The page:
Difference between revisions of "The Doctrine of Mysteries"
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Revision as of 12:35, 22 July 2009
As a sect of the Longhu Lineage, the Doctrine of Mysteries was founded by Zhang Liushun, a Daoist in the Yuan dynasty. A native of Xinzhou city in Guiqi, he and his uncle joined Daoism at the Highest Clarity Temple on Mt. Longhu, and he became a disciple of Celestial Master Zhang Zhongyan. In the thirteenth Zhiyuan year (AD 1276), when the first Yuan emperor summoned Celestial Master Zhang Zhongyan of the 36th generation to the imperial court, Zhang Liushun joined the delegation and remained in the capital city the following year. In the fifteenth Zhiyuan year (AD 1278A), he was granted the title "Patriarch of the Doctrine of Mysteries" and the position of "Administrator of Daoist Affairs" in charge of Daoist affairs in Jianbei, Huaidong, Huaixi and Jinxian. He was also endowed with the silver seal. The first Yuan emperor trusted him so much that he was summoned to the imperial court for consultations whenever important events happened.
In alignment with Zhang Liushun prominent social status, the Doctrine of Mysteries gradually emerged. He had dozens of outstanding disciples who were designated as Daoist officials at the Temple for the Worship of Perfection and other large temples in the South, controlling Daoist affairs in the South. That helped to set up a huge Daoist sect. As the highest leader in the Doctrine of Mysteries, the Great Patriarch of the Doctrine of Mysteries lived in the Longevity Temple for the Worship of Perfection in Beijing. The Succeeding Master of the Doctrine of Mysteries acted as his assistant. In the Longevity Temple for the Worship of Perfection, lower rank Daoist positions were established to help the Great Patriarch deal with daily affairs. In addition, Daoist officials in charge of Daoist affairs in Jiang, Huai, Jin and Xian helped the Great Patriarch control Daoism in these regions. In fact, the activities of the Doctrine of Mysteries were being concentrated in the South, while few activities were seen in the North. From Zhang Liushun, the first patriarch, up to the end of the Yuan dynasty, the Doctrine of Mysteries witnessed five patriarchs altogether.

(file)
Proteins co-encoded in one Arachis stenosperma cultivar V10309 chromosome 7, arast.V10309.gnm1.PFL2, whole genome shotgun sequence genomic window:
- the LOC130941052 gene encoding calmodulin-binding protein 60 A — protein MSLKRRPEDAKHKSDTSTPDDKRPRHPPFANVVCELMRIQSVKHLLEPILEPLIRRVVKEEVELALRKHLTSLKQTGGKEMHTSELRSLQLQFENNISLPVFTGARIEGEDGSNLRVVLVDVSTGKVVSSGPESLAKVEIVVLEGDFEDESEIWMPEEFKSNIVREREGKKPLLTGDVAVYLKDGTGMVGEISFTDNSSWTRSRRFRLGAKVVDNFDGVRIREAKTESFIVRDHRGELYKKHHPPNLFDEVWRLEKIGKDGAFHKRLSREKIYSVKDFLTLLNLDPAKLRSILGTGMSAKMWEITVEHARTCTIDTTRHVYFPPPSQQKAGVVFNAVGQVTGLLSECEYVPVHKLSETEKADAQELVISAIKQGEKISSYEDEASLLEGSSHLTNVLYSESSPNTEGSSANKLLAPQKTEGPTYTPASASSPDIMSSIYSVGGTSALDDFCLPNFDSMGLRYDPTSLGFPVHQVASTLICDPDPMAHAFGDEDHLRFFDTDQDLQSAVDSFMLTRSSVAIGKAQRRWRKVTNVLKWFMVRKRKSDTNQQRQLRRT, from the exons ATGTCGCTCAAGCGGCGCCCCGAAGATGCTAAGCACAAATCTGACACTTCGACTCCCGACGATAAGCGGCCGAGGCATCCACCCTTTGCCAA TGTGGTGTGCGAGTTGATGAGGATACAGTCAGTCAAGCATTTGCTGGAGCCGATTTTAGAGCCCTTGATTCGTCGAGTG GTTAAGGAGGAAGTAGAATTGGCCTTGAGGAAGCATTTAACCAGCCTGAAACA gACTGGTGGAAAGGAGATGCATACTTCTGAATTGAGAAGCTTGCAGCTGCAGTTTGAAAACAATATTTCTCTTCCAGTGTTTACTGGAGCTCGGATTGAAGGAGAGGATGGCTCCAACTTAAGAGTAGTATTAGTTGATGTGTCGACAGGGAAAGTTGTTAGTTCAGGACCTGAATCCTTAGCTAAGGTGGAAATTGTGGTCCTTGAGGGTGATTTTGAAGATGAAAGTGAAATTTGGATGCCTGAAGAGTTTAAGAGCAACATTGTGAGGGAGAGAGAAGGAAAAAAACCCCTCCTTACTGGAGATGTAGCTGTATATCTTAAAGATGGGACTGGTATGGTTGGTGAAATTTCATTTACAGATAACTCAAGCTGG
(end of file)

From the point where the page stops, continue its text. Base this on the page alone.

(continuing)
When the first emperor of the Ming dynasty came to power, he recognized only the descendants of Celestial Master Zhang. The Doctrine of Mysteries, not having won itself the recognition of the government, gradually declined. Although it was merely a sect, the Doctrine of Mysteries won itself independence from the Zhang Celestial Masters' Mt. Longhu Daoism. The Mysterious Teaching didn't achieve much in religious theory. Its activity was limited to the Yuan dynasty. Historically, however, the Doctrine of Mysteries still played an important role in the emergence and development of The Orthodox Oneness Tradition.